Accordingly, accurate and efficient documentation processes can facilitate the following:

  • Claims processing
  • Coding
  • Billing and reimbursement
  • Quality data
  • Improved patient outcomes

Challenges of Health and Patient Medical Record Documentation

Some key challenges are involved in healthcare and patient medical record documentation, necessitating CDI programs to improve overall data quality and patient outcomes. These challenges include:

  • Unbundling codes
  • Upcoding/undercoding
  • Missing or incorrect modifiers
  • Incorrect use of Modifier 22
  • Time-based infusions
  • Improper reporting of injections
  • Reporting unlisted codes
  • Lack of documentation of active Hierarchical Condition Classification (HCC) codes
  • Use of unspecified diagnosis codes

In one survey, nearly 90% of those polled said they were unaware of or did not have an existing outpatient or physician services CDI program. Where outpatient CDI programs did not exist, the most significant barriers included:

  • Insufficient resources (36%)
  • Competing priorities (27%)
  • Lack of staff expertise (25%)

Additionally, most respondents emphasized the need to provide administration with a profitable result corresponding to the initiation of an outpatient CDI program, such as a clear return on investment (nearly 30%) or “clearly defined focus areas for increased reimbursement” (about 16%).

Those willing to expand their CDI program to more effectively address outpatient and physician services (23%) within the next 6-12 months following the survey, provided their key objectives based on problem areas or challenges seen within their current documentation methodology.

The goal of over half (60%) of all participants was improving documentation accuracy. Fifty-one percent expressed a need to obtain documentation supporting the proper level of patient care (e.g., inpatient, outpatient, observation). Forty-five percent indicated a need to focus CDI efforts on reducing medical necessity edits and denials.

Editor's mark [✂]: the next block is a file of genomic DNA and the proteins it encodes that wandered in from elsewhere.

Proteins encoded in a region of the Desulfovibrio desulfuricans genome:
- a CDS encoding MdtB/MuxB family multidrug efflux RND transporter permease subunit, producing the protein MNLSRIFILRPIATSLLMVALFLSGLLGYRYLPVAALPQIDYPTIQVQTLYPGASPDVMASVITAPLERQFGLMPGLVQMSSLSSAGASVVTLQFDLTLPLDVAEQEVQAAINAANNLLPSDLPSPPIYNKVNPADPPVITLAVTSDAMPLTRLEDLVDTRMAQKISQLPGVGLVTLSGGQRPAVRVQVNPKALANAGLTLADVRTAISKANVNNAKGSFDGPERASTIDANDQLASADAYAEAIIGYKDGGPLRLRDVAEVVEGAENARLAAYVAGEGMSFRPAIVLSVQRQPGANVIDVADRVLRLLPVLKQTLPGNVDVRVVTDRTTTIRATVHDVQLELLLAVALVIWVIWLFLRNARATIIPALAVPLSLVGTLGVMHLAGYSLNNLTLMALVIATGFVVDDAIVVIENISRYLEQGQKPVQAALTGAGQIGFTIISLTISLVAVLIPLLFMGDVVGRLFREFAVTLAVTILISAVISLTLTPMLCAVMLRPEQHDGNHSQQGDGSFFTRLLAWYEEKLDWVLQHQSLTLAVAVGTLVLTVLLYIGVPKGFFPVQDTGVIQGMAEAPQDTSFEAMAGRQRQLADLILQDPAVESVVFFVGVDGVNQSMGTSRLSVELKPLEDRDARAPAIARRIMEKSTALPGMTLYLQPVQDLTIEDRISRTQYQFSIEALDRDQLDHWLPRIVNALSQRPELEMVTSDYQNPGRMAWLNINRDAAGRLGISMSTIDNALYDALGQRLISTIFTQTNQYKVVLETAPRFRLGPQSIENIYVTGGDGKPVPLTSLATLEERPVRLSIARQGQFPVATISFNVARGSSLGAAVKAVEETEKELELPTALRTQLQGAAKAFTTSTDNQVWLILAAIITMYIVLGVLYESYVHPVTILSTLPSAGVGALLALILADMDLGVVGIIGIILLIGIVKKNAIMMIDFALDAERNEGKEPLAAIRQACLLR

Implementing a CDI program may not change reimbursement, but it can enable a smoother process by addressing documentation issues upfront. For example, suppose documentation more accurately specifies patients’ level of care and bills accordingly. In that case, denials are less likely to occur, resulting in cost savings for your healthcare establishment across the board, including reduced staff.

Driving forces of facility outpatient CDI, such as emergency department visits, observation, same-day surgeries, and facility clinics (e.g., physical therapy, occupational therapy, and other ancillary services), include:

  • Outpatient perspective payment system (OPPS)
  • Payer specific requirements
  • HEDIS/Quality measures
  • Coding specificity
  • Medical necessity (LCD/NCD)
  • APC’s (Ambulatory Payment Classifications)

Driving forces of professional services outpatient CDI, such as clinic and office services, hospital visits (e.g., ED, OBV, IP), and surgical procedures, include:

  • Value-based care
  • Payer specific requirements
  • Medical necessity (LCD/NCD)
  • Coding specificity
  • Risk Adjustments
  • Hierarchical condition classification (HCC)

Risk Management: Where is improvement needed?

It’s important to involve physicians and key healthcare professionals on your team in the CDI process. Completing a quick analysis of your current outpatient documentation methods and identifying gaps within your existing approaches can help you better understand where you need to tweak the system.

Evaluate your recent performance and note various strengths and weaknesses within your documentation workflow. Maximize your strong points and acknowledge the areas where improvements are needed by establishing clear goals for your organization to tackle outpatient CDI adequately. Once you have clear objectives in place, you can better strategize how to achieve the desired results.

Review your organization’s outpatient records to identify opportunities where documentation could offer more clarity—remedying ambiguous data or gaps in your documentation, including missing or incomplete data. Questions you can ask yourself before you begin this process include: